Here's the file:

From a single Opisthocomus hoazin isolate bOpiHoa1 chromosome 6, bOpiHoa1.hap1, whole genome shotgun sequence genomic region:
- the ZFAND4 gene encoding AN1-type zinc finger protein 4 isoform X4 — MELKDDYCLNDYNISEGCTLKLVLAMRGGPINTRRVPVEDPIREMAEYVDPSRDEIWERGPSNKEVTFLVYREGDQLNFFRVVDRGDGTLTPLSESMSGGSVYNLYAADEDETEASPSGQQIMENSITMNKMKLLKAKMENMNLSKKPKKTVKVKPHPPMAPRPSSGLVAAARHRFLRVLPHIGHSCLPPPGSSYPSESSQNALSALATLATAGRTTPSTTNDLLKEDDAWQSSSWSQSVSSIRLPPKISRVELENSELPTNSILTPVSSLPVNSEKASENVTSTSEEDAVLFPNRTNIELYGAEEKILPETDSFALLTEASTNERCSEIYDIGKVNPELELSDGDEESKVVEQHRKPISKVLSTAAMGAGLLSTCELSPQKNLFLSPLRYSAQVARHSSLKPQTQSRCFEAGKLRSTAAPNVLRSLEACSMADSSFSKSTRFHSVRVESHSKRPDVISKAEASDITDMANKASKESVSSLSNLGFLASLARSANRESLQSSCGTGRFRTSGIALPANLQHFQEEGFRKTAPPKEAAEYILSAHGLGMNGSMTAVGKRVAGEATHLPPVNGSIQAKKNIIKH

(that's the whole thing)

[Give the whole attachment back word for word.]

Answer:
From a single Opisthocomus hoazin isolate bOpiHoa1 chromosome 6, bOpiHoa1.hap1, whole genome shotgun sequence genomic region:
- the ZFAND4 gene encoding AN1-type zinc finger protein 4 isoform X4 — MELKDDYCLNDYNISEGCTLKLVLAMRGGPINTRRVPVEDPIREMAEYVDPSRDEIWERGPSNKEVTFLVYREGDQLNFFRVVDRGDGTLTPLSESMSGGSVYNLYAADEDETEASPSGQQIMENSITMNKMKLLKAKMENMNLSKKPKKTVKVKPHPPMAPRPSSGLVAAARHRFLRVLPHIGHSCLPPPGSSYPSESSQNALSALATLATAGRTTPSTTNDLLKEDDAWQSSSWSQSVSSIRLPPKISRVELENSELPTNSILTPVSSLPVNSEKASENVTSTSEEDAVLFPNRTNIELYGAEEKILPETDSFALLTEASTNERCSEIYDIGKVNPELELSDGDEESKVVEQHRKPISKVLSTAAMGAGLLSTCELSPQKNLFLSPLRYSAQVARHSSLKPQTQSRCFEAGKLRSTAAPNVLRSLEACSMADSSFSKSTRFHSVRVESHSKRPDVISKAEASDITDMANKASKESVSSLSNLGFLASLARSANRESLQSSCGTGRFRTSGIALPANLQHFQEEGFRKTAPPKEAAEYILSAHGLGMNGSMTAVGKRVAGEATHLPPVNGSIQAKKNIIKH